The Hat Trick: Defense gets Bruins back on track
|11.11.09 at 7:18 am ET|
It was sort of a frozen version of the tortoise and the hare.
While the Bruins meandered through the early season looking to build something resembling momentum, the Penguins swiftly began defense of their Stanley Cup championship by winning 11 of their first 13 games.
As the Bruins struggled to score goals and secure victories, the Pens were clicking and posting seven straight road wins to start the season.
But which team seems to be heading in the right direction now?
The Bruins’ 3-0 victory over the defending Cup champs Tuesday night marked the seventh straight game Boston has held the opposition to two goals or less.
With Tim Thomas making 27 saves — and his teammates blocking 22 more Pittsburgh shots — Boston was able to build on Saturday’s 4-2 win over Buffalo by shutting out the Penguins and securing its first back-to-back wins this season.
“It’s too bad it happened for the first time after 18 games, but tonight we showed if we play like we are right now, we can play extremely well,” said captain Zdeno Chara.
While the Bruins have started to round into form, the Penguins suddenly are not playing well. They have dropped three straight, failed to score in their past two games and given up 12 goals in the three losses.
Even when the Bruins were struggling to score, the team’s defense remained sound.
That defense will be the key as Boston looks to close the gap with the Penguins and Capitals atop the Eastern Conference.
“We had that little streak where we couldn’t score goals. It was frustrating for everybody, but the one positive we took out of that time was that we weren’t giving up much defensively,” Chara said. “We never got away from our game.”
Early season blowout losses to the Capitals and Ducks have given way to a return to the form that helped Boston generate the best goals-against average in the league last season.
“Everybody is always looking for a great start [to the season]. If it doesn’t happen, everybody starts to get down,” veteran Mark Recchi said. “But now we are starting to build something. We’ve got that defensive structure, the offense is coming and we’re going to get some bodies back.”
Meanwhile, the Bruins will take the modest winning streak.
“It does [feel good],” Thomas said. “It’s something we’ve had a hard time getting this year and it’s something we talked about before this game, that we needed to start putting some wins together, and we were able to accomplish that tonight.”
Aside from a strong goaltending effort from Thomas, the Bruins’ commitment to blocking shots also was a big reason for the win.
“Our defense did a good job of fronting those. We had some big blocks, they’re a team that shoots well from the back,” Bruins coach Claude Julien said. “They obviously have some talent up front to bang those loose pucks in. Our guys did a good job in that area.”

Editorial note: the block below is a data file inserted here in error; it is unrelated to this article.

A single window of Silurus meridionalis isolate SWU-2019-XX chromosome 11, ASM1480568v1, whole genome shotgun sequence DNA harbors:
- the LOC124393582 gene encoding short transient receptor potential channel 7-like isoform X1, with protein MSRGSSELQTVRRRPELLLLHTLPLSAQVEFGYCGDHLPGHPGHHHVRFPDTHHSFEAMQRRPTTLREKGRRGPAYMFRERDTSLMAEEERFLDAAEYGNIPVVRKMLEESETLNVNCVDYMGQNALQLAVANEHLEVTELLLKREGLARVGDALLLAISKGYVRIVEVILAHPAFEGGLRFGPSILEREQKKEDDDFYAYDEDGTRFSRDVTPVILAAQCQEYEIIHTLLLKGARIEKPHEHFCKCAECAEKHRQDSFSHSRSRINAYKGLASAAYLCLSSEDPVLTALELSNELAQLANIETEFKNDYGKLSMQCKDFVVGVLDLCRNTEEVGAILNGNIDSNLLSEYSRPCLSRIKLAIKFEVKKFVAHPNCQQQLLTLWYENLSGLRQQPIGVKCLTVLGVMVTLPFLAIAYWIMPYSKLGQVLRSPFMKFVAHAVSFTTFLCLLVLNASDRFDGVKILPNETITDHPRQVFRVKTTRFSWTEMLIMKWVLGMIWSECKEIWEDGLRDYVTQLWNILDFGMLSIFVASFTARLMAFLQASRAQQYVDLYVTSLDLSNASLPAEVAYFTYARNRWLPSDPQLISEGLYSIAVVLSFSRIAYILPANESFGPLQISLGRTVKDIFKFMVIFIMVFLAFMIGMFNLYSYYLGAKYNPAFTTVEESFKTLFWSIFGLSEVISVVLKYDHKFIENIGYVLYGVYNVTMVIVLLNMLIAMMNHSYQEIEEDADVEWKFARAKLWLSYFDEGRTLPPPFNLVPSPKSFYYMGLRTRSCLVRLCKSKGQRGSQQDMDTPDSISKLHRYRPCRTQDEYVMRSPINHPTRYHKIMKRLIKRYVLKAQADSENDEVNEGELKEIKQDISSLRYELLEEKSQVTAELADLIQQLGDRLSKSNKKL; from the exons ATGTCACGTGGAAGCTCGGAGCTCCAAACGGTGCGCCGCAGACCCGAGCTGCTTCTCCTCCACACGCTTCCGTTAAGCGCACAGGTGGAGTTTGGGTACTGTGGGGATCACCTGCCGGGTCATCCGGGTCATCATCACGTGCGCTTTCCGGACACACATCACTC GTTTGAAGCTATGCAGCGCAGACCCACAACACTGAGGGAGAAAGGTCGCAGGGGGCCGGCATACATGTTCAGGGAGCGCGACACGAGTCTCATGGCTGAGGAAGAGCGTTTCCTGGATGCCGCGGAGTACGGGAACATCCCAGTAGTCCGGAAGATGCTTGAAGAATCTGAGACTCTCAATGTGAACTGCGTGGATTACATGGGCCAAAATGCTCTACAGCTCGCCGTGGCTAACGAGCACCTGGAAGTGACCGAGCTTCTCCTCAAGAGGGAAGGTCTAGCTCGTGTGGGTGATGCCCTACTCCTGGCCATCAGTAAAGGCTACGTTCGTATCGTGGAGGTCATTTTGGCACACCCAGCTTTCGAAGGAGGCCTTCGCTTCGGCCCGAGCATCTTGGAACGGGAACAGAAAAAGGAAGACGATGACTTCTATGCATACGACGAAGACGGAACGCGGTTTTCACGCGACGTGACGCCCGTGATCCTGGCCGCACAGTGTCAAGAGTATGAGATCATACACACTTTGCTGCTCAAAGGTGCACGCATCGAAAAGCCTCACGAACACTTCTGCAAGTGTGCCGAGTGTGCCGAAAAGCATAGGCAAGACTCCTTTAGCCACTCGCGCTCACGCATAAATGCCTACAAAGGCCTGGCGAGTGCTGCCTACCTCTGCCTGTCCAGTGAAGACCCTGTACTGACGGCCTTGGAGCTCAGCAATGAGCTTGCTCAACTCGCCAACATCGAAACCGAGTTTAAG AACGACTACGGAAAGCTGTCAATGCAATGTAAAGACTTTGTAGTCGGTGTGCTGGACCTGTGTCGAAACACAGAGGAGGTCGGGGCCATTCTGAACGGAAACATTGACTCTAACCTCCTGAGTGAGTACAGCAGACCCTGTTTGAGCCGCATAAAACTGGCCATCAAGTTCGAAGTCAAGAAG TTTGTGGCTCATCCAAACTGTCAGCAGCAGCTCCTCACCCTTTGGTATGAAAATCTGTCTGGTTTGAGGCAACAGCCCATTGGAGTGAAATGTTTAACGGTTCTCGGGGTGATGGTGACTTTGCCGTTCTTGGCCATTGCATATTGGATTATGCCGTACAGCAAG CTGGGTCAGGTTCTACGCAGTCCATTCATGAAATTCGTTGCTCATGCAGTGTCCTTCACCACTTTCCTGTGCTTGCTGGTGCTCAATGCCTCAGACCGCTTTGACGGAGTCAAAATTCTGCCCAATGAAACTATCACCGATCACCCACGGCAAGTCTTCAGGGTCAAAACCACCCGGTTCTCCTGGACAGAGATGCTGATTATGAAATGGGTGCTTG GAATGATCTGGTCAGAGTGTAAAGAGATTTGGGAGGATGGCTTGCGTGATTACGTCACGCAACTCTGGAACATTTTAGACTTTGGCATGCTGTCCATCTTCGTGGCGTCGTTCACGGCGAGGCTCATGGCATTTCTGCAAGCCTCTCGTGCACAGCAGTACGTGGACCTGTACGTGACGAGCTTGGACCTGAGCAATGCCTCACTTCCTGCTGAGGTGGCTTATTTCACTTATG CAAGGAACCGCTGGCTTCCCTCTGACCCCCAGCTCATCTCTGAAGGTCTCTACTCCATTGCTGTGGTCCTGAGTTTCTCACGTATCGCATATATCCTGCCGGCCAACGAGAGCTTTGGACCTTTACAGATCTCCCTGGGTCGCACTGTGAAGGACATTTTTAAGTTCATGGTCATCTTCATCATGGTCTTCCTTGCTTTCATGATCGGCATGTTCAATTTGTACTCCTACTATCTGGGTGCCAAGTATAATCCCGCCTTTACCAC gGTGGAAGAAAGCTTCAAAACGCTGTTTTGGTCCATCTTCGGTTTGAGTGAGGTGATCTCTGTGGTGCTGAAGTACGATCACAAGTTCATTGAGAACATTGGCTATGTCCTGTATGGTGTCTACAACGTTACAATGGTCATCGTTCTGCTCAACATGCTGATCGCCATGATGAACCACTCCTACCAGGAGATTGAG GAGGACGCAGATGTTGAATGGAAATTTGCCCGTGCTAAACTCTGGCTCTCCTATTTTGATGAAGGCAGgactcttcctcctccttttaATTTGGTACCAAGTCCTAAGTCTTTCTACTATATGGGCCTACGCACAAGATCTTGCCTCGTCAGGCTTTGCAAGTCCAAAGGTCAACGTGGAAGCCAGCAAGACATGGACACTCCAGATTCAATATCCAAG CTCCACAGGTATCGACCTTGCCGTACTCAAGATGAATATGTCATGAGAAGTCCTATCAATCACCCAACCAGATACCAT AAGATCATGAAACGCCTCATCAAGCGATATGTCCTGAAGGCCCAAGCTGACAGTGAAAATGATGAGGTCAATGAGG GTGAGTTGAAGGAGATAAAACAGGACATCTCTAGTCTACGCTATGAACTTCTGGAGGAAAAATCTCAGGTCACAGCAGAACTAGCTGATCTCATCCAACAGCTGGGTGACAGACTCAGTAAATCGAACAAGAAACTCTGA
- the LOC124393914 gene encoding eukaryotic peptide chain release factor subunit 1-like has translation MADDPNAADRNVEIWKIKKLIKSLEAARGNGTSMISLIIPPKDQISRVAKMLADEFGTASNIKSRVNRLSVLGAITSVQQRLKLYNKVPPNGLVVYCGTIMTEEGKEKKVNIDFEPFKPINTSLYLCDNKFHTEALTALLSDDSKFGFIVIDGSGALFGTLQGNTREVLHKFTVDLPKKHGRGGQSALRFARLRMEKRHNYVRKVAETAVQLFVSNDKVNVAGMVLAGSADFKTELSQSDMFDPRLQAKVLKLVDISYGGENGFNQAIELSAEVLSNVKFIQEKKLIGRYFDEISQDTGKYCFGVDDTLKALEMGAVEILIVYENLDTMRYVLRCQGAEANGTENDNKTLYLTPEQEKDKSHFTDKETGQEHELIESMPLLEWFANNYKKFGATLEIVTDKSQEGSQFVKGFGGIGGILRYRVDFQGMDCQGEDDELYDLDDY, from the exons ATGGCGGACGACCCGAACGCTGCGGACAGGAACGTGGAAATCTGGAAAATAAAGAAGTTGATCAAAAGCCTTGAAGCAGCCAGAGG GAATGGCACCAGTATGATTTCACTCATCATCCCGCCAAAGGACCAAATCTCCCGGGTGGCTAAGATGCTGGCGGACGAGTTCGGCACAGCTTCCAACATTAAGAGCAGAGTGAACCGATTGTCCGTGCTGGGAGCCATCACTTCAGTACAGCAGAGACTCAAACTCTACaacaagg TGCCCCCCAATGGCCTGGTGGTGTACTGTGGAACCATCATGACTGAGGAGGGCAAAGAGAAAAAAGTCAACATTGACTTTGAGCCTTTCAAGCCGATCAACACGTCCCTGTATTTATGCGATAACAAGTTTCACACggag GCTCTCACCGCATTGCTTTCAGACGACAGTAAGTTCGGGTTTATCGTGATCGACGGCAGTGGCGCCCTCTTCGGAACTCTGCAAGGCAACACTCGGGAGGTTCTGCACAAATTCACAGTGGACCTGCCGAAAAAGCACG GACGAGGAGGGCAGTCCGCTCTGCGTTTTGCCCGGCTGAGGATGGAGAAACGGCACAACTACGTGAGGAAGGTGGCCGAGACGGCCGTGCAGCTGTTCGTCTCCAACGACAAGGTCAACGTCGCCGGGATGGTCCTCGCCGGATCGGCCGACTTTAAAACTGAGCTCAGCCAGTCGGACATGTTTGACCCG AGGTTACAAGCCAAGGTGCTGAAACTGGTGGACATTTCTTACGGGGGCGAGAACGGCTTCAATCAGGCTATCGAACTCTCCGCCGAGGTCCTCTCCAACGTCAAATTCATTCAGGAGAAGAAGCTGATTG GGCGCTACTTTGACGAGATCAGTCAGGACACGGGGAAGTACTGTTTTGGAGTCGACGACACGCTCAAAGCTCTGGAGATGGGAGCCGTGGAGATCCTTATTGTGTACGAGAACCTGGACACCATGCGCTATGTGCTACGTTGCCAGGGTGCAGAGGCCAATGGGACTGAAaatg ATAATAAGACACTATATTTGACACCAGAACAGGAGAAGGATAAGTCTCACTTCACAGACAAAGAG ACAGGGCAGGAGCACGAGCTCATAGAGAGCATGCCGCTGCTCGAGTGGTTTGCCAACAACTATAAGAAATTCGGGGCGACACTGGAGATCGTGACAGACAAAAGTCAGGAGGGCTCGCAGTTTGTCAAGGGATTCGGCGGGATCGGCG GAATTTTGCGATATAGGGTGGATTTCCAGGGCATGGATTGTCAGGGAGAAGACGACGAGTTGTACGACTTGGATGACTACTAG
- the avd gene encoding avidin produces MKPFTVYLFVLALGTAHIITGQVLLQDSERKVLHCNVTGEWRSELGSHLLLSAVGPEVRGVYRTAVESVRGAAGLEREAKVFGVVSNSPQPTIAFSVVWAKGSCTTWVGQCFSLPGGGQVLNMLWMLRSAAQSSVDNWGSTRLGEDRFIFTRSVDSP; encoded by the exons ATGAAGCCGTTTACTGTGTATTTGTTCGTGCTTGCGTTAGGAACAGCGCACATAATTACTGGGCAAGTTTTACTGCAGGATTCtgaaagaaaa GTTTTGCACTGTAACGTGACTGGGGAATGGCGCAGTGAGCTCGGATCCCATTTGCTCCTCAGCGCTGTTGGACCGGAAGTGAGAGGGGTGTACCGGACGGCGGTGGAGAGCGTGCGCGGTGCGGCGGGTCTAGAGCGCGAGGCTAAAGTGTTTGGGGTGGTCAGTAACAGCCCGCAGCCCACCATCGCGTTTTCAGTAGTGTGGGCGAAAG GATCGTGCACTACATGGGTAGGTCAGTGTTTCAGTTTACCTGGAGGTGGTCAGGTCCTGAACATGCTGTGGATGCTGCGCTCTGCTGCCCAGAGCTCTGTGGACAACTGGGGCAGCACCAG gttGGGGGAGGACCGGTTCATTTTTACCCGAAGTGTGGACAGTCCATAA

Here are two more things we learned from last night’s win.
HELP ARRIVES VIA THE BLUE LINE
It’s also probably not a coincidence that the Bruins’ modest wining streak has coincided with increased offense from the team’s defensemen.
Early in the second period Tuesday, Matt Hunwick bolted with the puck from the right point and cut sharply to the net. Penguins goalie Marc-Andre Fleury made the initial save, but Hunwick got the rebound on the opposite side of the crease and lofted in a backhand shot.
Although replay was needed to confirm it, the goal was Hunwick’s fourth of the season and his first point in seven games. Fellow defender Dennis Wideman picked up his first point in more than a month, assisting on the goal. Wideman also assisted on an empty-net goal by Patrice Bergeron in the final seconds.
Bruins defensemen have started to do their part to help the team generate much-needed offense.
“It’s good to see we are getting production from the back end,” said Chara, who netted his first of the season Saturday. Chara has three points in his last three games. Derek Morris has a pair of assists in his last three.
“That’s what we need to do, the defense has to help out [with scoring],” Chara said. “If there’s a chance to jump up, we have to do it.”
THAT RECCHI GUY ALSO CAN PASS THE PUCK
If you manage to score better than 500 NHL goals, there’s a good chance people will view you as a goal-scorer.
But Mark Recchi provided a pretty stark reminder he has plenty of skill passing the puck, too. His second-period strike from the B’s defensive zone leading to a breakaway goal by Daniel Paille was the 900th assist of his career and as sharp as pass you’ll see.
“He’s a tremendous, heads-up player,” Paille said. “He saw me there and it was a tape-to-tape pass, that’s how he is.”
Scoring milestones are nothing new to Recchi, a 21-year veteran with 1,448 points (548 goals, 900 assists), but he did have an interesting take on his achievement Tuesday.
“It took forever to get it,” joked Recchi, who had gone 10 games without an assist. “My kids have already texted me, they’re real happy for me more than anything. It’s kind of neat.”
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